The Earliest Written Evidence of Tea Consumption Dates back to the 3rd century
Ancient medical text Shi Lun, written during the Han Dynasty by a Chinese physician named Hua Tuo is believed to contain the earliest credible written evidence of human tea consumption. In it, the doctor advised, “to drink bitter t’u constantly makes one think better.”
The word “t’u” being an archaic reference to what we commonly think of as tea, makes plain that the roots of this beverage extend farther into the past than many people suspect.
Don't Assume Boiling Water is Always Best to Steep In
Forget what mom or grandma told you about how to prepare a cup of tea. All those times they poured water, still at a rolling boil, straight from the kettle over a tea bag or mound of tea leaves, they were doing it wrong. Follow that example, and you run the risk of "cooking" the tea leaves, a misstep that will ruin their flavor expressions, leaving you with an infusion that tastes flatter than a steamrolled pancake.
Optimal steeping temperature is critical, but varies according to the kind of tea you're brewing. One teaspoon of white tea, for example, is best steeped for 1-3 minutes between 175ᵒ and 185ᵒ F, while black tea expresses its best at 206ᵒ F, steeped for 3-5 minutes.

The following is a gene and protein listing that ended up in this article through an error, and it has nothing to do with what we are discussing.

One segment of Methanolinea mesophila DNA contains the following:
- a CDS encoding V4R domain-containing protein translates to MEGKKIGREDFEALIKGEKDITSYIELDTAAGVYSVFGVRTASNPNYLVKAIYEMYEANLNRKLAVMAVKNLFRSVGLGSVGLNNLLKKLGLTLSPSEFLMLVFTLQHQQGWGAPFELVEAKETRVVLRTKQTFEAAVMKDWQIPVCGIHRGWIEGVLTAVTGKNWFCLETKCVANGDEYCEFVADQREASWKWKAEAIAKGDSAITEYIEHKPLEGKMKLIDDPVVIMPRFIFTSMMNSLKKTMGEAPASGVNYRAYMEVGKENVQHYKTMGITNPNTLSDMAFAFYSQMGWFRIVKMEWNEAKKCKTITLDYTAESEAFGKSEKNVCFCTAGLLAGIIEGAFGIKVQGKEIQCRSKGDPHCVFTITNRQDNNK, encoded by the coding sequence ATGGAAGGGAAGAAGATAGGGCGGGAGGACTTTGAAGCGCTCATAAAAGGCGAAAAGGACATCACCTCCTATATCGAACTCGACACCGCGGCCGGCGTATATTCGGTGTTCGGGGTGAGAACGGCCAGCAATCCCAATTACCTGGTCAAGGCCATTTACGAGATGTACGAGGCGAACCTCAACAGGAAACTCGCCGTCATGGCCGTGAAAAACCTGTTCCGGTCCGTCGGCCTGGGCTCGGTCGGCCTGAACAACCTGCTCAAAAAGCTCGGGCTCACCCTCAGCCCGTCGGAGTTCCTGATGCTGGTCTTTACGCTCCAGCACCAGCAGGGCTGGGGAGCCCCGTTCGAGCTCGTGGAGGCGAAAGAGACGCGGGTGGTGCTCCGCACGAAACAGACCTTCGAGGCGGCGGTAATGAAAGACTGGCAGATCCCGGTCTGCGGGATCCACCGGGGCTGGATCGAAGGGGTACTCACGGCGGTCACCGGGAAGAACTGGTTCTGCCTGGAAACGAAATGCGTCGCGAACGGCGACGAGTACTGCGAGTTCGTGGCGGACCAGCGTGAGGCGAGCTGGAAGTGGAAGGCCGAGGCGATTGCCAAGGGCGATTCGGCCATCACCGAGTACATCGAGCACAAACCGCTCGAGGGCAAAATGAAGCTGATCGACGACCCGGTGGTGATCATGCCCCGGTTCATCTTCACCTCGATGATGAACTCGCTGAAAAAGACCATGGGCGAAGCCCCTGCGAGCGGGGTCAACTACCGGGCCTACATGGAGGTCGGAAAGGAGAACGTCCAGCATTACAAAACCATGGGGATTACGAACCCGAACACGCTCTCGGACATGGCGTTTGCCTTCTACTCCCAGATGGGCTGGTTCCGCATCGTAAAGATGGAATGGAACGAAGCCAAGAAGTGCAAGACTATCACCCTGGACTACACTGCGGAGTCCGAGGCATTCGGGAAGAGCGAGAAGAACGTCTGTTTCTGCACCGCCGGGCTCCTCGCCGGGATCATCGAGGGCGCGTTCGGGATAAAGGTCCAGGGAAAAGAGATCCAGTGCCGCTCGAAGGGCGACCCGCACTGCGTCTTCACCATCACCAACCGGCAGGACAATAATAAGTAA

The Tea We Drink is Cultivated from Two Main Types
With origins in Southern and Eastern Asia, the tea plant is native to two regions of the world: Southern China and Assam, India. It is perhaps unsurprising then, that the two main varieties cultivated are named China and Assam.
The former is used primarily to produce Chinese and Japanese teas, while Assam is used for Indian teas and other kinds. Each variety has a multitude of sub-strains to its name, and these have shown their mettle for adapting to different environmental conditions over the course of centuries of cultivation. As a result, these two chief varieties are capable of producing a range of leaves that vary widely in terms of flavor and aromatic expressions.
Aged Tea is a Thing
Sharing another commonality with wines, post-fermented teas (tea that gets oxidized a second time following its standard production process) like the Pu-erh native to Yunnan, China have grown in popularity in recent years. This variety, often sold as discs or small bricks of compressed leaves, may be aged for months or years before consumption.
Butter Tea. There's Butter Tea
If that cup of English Breakfast or orange pekoe has lost its sparkle, then add a bit of yak butter, water, and salt to your tea leaves, and you've got a butter tea going. That's how they kick it in the Himalaya regions of places like Tibet, Nepal, and Bhutan.
Sure, butter being a significant part of the recipe means your caloric intake will be sky high. But on the bright side, the beverage, always served hot, pays off handsomely in terms of the energy levels you can expect after a few cups. This makes it well-suited to mountainous, high altitude terrains. Oh, and if you’re not able to lay your hands on any yak butter, never fear; butter made from cow milk will suffice.